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Zhou, J.; , .; Zhang, L.; Zhao, Z.; Du, J. Remediation of Toxic Metals from Paddy Fields. Encyclopedia. Available online: (accessed on 14 April 2024).
Zhou J,  , Zhang L, Zhao Z, Du J. Remediation of Toxic Metals from Paddy Fields. Encyclopedia. Available at: Accessed April 14, 2024.
Zhou, Jian, , Lu Zhang, Zhongmeng Zhao, Jun Du. "Remediation of Toxic Metals from Paddy Fields" Encyclopedia, (accessed April 14, 2024).
Zhou, J., , ., Zhang, L., Zhao, Z., & Du, J. (2022, May 31). Remediation of Toxic Metals from Paddy Fields. In Encyclopedia.
Zhou, Jian, et al. "Remediation of Toxic Metals from Paddy Fields." Encyclopedia. Web. 31 May, 2022.
Remediation of Toxic Metals from Paddy Fields

Toxic metals (TMs)  may affect human growth and development, physiological metabolism, etc., and may cause diseases and even death. TMs enter the food chain via organisms located at the bottom of the food chain, and their concentration and toxicity are subsequently amplified as they move further up the food chain. Consuming a certain amount of food contaminated by TMs can threaten an individual’s health. Thus, humans (who are at the top of the food chain) face great health risks, as they risk TM exposure principally through food intake. Rice is more important than fish in terms of the risk of metal exposure in the human diet, and arsenic requires particular attention. Grain crops (e.g., rice) that grow on soil/water polluted by TMs not only experience a reduction in yield and quality but also enrich a large amount of TMs. To reduce the threat of TMs to human health, measures must be taken from the source. In particular, uncontaminated soil and water bodies can guarantee the production of healthy food, which is key to human health. Therefore, the research and exploration of the technical methods of heavy metal removal or remediation in rice fields is of great significance to human food safety and health.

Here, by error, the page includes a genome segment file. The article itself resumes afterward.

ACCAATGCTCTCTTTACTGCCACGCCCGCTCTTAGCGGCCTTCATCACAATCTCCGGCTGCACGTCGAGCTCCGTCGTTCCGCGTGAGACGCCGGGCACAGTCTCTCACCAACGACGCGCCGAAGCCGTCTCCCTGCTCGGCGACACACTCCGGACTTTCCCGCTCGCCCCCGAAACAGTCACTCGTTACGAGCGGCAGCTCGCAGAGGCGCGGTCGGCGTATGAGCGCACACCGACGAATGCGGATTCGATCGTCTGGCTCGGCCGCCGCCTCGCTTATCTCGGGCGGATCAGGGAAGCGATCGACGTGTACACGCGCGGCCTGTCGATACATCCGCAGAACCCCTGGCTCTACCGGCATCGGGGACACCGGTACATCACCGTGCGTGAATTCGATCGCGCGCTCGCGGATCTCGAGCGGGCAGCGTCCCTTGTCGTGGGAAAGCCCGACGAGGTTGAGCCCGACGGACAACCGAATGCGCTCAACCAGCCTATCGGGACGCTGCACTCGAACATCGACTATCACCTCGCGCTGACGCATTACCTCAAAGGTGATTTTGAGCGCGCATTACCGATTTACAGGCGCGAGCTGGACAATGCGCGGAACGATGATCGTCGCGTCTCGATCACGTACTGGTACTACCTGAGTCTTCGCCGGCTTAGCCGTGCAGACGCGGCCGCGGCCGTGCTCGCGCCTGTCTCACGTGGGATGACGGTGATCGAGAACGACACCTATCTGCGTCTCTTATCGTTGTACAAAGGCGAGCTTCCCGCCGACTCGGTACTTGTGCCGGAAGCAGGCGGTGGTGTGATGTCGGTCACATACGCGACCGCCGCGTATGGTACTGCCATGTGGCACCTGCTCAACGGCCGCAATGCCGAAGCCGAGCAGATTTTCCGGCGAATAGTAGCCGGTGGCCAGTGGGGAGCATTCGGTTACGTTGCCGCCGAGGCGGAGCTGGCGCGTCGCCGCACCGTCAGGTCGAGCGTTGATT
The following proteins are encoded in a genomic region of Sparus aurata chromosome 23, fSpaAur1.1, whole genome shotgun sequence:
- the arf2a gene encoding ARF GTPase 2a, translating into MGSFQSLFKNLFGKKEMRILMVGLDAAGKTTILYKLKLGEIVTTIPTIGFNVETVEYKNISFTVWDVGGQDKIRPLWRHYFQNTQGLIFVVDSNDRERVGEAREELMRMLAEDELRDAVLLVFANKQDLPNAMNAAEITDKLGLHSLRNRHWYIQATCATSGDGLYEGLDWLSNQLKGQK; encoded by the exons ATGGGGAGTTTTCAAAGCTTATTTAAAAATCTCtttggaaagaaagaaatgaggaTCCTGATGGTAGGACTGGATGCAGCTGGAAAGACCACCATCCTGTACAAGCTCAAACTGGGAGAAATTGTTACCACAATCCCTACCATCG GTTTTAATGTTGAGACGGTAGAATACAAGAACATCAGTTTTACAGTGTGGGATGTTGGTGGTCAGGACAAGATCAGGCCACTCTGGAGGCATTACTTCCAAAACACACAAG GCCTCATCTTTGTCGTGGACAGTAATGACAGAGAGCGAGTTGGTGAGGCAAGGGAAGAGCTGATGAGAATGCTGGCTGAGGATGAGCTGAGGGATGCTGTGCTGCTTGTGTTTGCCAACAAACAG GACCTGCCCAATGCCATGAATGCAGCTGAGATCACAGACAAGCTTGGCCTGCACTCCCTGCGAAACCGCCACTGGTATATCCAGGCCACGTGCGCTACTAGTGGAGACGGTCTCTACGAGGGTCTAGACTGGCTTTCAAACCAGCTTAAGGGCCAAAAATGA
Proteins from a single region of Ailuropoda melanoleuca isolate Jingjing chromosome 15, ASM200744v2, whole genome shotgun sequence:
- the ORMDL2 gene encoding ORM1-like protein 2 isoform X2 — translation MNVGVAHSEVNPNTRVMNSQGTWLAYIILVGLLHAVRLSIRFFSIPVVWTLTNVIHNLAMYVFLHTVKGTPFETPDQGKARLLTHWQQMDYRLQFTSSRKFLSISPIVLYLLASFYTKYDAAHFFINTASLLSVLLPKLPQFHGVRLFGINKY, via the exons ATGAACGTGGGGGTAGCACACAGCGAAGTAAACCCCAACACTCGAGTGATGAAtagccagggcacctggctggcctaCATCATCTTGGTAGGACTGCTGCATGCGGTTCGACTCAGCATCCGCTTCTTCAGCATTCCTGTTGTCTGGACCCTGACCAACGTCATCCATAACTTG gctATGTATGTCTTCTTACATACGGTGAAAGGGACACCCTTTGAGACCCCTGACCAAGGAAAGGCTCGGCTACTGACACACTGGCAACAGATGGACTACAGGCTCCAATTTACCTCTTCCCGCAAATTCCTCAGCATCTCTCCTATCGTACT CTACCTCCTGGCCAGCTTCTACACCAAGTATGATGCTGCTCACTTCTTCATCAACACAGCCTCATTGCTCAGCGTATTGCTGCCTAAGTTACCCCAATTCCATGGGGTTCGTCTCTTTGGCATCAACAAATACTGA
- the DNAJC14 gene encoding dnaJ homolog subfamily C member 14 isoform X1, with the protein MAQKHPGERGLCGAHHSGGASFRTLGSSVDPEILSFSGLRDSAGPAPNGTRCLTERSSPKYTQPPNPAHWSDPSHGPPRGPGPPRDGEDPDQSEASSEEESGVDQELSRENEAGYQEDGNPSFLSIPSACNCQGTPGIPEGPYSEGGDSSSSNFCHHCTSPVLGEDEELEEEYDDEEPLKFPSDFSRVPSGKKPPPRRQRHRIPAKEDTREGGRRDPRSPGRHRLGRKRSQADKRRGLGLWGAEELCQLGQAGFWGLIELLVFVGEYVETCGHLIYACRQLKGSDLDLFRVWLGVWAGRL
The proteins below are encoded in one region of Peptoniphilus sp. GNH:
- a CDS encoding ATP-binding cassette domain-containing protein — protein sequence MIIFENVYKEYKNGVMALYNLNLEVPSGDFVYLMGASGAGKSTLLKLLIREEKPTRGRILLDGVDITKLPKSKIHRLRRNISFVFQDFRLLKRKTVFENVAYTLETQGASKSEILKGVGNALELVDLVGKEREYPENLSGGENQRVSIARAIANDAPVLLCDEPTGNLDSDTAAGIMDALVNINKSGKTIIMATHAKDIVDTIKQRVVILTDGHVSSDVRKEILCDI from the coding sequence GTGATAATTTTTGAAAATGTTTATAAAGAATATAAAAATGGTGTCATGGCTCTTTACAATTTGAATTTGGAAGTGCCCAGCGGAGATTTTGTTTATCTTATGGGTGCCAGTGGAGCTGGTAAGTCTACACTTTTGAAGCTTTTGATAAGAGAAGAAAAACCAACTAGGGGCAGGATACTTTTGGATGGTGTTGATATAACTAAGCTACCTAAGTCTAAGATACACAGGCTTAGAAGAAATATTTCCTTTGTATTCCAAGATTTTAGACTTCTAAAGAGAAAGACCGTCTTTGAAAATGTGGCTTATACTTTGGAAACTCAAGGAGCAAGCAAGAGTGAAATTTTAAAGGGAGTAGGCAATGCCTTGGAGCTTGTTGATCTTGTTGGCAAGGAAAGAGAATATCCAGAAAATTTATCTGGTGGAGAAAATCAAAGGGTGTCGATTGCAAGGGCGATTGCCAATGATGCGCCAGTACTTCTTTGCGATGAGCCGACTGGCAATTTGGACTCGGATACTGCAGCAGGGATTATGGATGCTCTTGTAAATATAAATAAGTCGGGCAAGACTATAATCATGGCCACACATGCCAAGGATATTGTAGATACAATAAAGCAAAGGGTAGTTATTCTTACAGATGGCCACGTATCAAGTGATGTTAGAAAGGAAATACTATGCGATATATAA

toxic metals health risk paddy field bioremediation rice–fish co-culture system

1. Remediation of Toxic metals (TMs) with Soil Amendments

1.1. Metal Soil Amendments